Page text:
Successful early intervention research popularized ABA
Applied Behavior Analysis (ABA) has been given great recognition in recent years because of the successful findings by Ivar Lovaas and others that early intervention using ABA methods can bring about substantial positive change in young children with autism, including, in some cases, eliminating all signs and symptoms of the condition. Catherine Maurice’s book, Let Me Hear Your Voice, a parent’s perspective on the successful ABA education of her twins contributed greatly to ABA’s popularization.
ABA is a substantial field of inquiry, one that is far too large to even begin to do it justice here. Click to find out more about ABA on the website of the Cambridge Center for Behavioral Studies. To a large extent, the field derives from the early research and thinking of B.F. Skinner.
Broadly speaking, ABA is first of all a perspective on or philosophy of human action or behavior, the most significant component of which is the well-founded belief that behavior occurs because of a history of its consequences. Secondly, ABA is a kind of engineering science in that it has established ways to investigate how behavior functions and to investigate how to change it. This science has produced a burgeoning research literature concerned with behavior change, including a great many studies on the effectiveness of ABA procedures in schools. Thirdly, ABA is a set of research-validated behavior change procedures. Finally, ABA is a set of principles on the basis of which teachers and other practitioners can develop their own practices. ABA also instills a commitment to validate practices with systematic evaluation of results; it is truly evidence based.
“Catch ’em being good”
ABA, based as it is on positive reinforcement of specific behaviors, or “catch ‘em being good,” has been a significant component of the teaching methods in TIEE schools since the early 1980’s, well before Lovaas’ original outcome study. Positive reinforcement techniques and other methods of ABA had been systematically researched and found effective in schools since the late 1950’s, leading to their use in TIEE’s schools.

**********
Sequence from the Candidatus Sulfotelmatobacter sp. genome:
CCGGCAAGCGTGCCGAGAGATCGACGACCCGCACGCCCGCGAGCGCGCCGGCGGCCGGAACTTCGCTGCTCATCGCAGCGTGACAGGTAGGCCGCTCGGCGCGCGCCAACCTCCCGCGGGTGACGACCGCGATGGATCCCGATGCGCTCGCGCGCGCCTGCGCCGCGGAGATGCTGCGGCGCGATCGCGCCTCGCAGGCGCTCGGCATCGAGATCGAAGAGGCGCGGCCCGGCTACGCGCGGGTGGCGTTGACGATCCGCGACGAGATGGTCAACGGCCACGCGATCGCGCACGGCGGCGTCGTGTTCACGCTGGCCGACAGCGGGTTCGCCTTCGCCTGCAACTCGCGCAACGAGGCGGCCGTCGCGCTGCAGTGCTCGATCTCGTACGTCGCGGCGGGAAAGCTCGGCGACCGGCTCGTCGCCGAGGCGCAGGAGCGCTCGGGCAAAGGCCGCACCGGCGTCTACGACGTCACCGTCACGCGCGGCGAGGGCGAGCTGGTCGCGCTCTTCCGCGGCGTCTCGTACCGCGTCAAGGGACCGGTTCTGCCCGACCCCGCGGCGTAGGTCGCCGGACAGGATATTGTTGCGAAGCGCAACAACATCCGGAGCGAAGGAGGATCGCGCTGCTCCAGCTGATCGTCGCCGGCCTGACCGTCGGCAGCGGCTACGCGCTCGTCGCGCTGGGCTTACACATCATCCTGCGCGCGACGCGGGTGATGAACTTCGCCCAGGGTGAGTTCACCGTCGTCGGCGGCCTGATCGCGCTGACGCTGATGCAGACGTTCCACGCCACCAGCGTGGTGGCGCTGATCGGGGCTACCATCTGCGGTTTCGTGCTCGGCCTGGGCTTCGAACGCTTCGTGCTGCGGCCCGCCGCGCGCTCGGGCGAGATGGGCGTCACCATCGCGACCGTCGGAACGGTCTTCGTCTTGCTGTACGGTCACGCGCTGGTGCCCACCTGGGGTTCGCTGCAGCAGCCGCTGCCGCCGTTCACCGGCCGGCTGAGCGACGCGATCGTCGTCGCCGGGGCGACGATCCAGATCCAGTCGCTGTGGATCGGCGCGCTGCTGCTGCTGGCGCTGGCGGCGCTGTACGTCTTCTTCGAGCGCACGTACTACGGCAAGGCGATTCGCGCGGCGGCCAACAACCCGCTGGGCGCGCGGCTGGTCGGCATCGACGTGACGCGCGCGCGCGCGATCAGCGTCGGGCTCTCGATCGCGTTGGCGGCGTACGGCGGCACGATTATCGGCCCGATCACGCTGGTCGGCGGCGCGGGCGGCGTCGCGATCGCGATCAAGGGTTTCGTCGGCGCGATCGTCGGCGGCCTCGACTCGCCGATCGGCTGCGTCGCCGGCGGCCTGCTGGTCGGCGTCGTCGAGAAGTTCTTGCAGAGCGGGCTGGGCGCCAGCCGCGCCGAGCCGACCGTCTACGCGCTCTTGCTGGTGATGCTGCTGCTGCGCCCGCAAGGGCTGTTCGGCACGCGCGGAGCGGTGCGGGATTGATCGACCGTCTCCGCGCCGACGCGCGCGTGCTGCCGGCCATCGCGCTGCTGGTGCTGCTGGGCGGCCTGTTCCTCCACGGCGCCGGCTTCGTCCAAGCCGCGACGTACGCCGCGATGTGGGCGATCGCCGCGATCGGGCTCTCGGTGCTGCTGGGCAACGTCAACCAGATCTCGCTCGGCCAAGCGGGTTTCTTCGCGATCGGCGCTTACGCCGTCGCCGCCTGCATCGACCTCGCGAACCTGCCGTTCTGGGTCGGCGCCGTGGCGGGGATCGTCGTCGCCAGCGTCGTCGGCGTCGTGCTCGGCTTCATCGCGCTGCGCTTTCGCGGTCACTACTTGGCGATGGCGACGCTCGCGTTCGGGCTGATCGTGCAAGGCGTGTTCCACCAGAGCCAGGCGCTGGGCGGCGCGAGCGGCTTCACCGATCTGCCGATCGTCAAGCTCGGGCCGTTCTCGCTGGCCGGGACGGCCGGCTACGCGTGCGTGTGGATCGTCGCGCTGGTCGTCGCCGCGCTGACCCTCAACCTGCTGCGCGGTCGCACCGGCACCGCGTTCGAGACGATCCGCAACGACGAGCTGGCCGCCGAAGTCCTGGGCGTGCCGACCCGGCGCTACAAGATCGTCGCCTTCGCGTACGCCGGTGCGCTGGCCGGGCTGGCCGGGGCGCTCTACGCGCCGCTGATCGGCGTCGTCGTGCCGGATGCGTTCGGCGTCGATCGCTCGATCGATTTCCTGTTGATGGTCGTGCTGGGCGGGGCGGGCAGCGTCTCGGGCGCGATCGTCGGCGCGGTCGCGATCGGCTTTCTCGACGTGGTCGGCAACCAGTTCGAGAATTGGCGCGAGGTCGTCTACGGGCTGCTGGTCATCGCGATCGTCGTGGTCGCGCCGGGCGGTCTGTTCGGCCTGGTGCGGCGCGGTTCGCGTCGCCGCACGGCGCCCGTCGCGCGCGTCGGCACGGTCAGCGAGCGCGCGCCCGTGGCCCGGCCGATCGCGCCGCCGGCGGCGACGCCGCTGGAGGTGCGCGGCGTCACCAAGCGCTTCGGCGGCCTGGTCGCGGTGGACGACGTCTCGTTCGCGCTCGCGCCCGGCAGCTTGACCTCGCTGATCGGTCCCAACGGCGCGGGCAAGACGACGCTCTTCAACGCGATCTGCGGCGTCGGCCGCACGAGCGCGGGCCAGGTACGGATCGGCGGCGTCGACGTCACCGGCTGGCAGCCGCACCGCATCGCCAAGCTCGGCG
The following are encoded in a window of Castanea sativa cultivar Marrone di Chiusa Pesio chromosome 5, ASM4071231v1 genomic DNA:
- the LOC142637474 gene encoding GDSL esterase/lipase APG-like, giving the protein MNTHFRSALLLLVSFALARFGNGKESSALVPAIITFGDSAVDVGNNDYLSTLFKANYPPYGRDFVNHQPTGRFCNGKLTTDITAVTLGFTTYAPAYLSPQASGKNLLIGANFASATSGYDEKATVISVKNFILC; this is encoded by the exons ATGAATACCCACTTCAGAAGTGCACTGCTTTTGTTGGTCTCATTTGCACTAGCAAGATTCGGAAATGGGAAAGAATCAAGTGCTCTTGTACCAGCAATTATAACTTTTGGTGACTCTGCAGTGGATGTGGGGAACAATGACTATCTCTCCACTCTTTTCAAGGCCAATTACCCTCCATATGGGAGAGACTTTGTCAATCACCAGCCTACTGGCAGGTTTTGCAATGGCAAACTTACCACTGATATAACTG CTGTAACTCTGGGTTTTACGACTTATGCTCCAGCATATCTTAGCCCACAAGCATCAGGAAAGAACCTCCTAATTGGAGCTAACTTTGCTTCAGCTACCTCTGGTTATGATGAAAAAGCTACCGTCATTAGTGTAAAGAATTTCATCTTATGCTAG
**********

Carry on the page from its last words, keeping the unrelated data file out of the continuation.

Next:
At TIEE, we believe that learning and affect are inseparable; “learning and liking the learning process” is a far more desirable outcome to “learning and disliking the learning process.” Consequently, the very cornerstone method of teaching in a TIEE school is “catch ’em being good.” That’s our motto.
A school in which teachers, students, and everyone else regularly catches one another being good and praises them for it is a school that everyone wants to attend. It’s a school that celebrates learning, honors academic growth, recognizes citizenship, and creates good friends. Teachers want to teach; students want to learn. A school that is positive is a school without ridicule, “put downs,” bullying, and other undesirable social interaction. Years ago, we saw a sign in the world famous San Diego zoo and immediately thought its message was appropriate for children, so we edited it as it appears here.One important result of how well we implement our motto is that observers of our schools often comment that they have never seen such high levels of on-task behavior and such a positive learning environment. One California state reviewer said: “This is the most positive place I’ve ever been, not just the most positive school, but the most positive place of any kind!” Our teachers obviously care about their students.
“Catch ’em being good” is TIEE’s cornerstone method; yet, we do not merely wait for good behaviors to happen. As is consistent with ABA technology, we actively teach good behaviors and we develop ways to know that our teaching has been successful.